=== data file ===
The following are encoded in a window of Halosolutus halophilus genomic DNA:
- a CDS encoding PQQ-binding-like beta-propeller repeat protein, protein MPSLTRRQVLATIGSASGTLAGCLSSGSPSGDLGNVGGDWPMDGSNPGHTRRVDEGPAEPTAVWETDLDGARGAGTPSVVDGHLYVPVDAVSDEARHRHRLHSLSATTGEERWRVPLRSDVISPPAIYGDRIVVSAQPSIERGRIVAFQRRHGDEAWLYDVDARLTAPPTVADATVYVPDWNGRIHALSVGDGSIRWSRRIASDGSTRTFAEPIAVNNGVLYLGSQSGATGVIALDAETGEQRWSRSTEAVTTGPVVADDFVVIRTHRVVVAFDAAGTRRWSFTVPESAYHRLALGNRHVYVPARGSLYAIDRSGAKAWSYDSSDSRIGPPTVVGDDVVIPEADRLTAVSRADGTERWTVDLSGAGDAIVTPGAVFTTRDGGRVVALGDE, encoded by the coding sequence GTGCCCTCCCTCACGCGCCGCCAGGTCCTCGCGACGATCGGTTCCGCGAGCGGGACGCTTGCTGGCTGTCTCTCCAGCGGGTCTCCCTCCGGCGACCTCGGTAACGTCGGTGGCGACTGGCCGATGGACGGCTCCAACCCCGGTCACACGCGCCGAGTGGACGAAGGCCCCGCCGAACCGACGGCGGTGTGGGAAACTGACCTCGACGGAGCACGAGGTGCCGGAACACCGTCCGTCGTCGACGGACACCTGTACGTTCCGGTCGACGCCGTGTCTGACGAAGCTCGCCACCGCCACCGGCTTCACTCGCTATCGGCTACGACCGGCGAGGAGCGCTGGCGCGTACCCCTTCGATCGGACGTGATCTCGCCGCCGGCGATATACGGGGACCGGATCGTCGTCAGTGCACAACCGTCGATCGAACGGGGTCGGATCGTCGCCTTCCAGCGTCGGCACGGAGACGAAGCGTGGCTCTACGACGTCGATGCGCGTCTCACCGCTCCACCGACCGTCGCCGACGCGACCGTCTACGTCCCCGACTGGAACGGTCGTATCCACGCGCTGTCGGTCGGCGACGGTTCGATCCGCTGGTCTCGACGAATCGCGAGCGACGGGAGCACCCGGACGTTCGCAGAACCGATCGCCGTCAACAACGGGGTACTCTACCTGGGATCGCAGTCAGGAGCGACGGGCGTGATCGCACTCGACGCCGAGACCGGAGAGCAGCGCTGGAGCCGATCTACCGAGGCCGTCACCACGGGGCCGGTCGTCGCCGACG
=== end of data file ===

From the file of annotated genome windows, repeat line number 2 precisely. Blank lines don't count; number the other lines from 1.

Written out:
- a CDS encoding PQQ-binding-like beta-propeller repeat protein, protein MPSLTRRQVLATIGSASGTLAGCLSSGSPSGDLGNVGGDWPMDGSNPGHTRRVDEGPAEPTAVWETDLDGARGAGTPSVVDGHLYVPVDAVSDEARHRHRLHSLSATTGEERWRVPLRSDVISPPAIYGDRIVVSAQPSIERGRIVAFQRRHGDEAWLYDVDARLTAPPTVADATVYVPDWNGRIHALSVGDGSIRWSRRIASDGSTRTFAEPIAVNNGVLYLGSQSGATGVIALDAETGEQRWSRSTEAVTTGPVVADDFVVIRTHRVVVAFDAAGTRRWSFTVPESAYHRLALGNRHVYVPARGSLYAIDRSGAKAWSYDSSDSRIGPPTVVGDDVVIPEADRLTAVSRADGTERWTVDLSGAGDAIVTPGAVFTTRDGGRVVALGDE, encoded by the coding sequence GTGCCCTCCCTCACGCGCCGCCAGGTCCTCGCGACGATCGGTTCCGCGAGCGGGACGCTTGCTGGCTGTCTCTCCAGCGGGTCTCCCTCCGGCGACCTCGGTAACGTCGGTGGCGACTGGCCGATGGACGGCTCCAACCCCGGTCACACGCGCCGAGTGGACGAAGGCCCCGCCGAACCGACGGCGGTGTGGGAAACTGACCTCGACGGAGCACGAGGTGCCGGAACACCGTCCGTCGTCGACGGACACCTGTACGTTCCGGTCGACGCCGTGTCTGACGAAGCTCGCCACCGCCACCGGCTTCACTCGCTATCGGCTACGACCGGCGAGGAGCGCTGGCGCGTACCCCTTCGATCGGACGTGATCTCGCCGCCGGCGATATACGGGGACCGGATCGTCGTCAGTGCACAACCGTCGATCGAACGGGGTCGGATCGTCGCCTTCCAGCGTCGGCACGGAGACGAAGCGTGGCTCTACGACGTCGATGCGCGTCTCACCGCTCCACCGACCGTCGCCGACGCGACCGTCTACGTCCCCGACTGGAACGGTCGTATCCACGCGCTGTCGGTCGGCGACGGTTCGATCCGCTGGTCTCGACGAATCGCGAGCGACGGGAGCACCCGGACGTTCGCAGAACCGATCGCCGTCAACAACGGGGTACTCTACCTGGGATCGCAGTCAGGAGCGACGGGCGTGATCGCACTCGACGCCGAGACCGGAGAGCAGCGCTGGAGCCGATCTACCGAGGCCGTCACCACGGGGCCGGTCGTCGCCGACG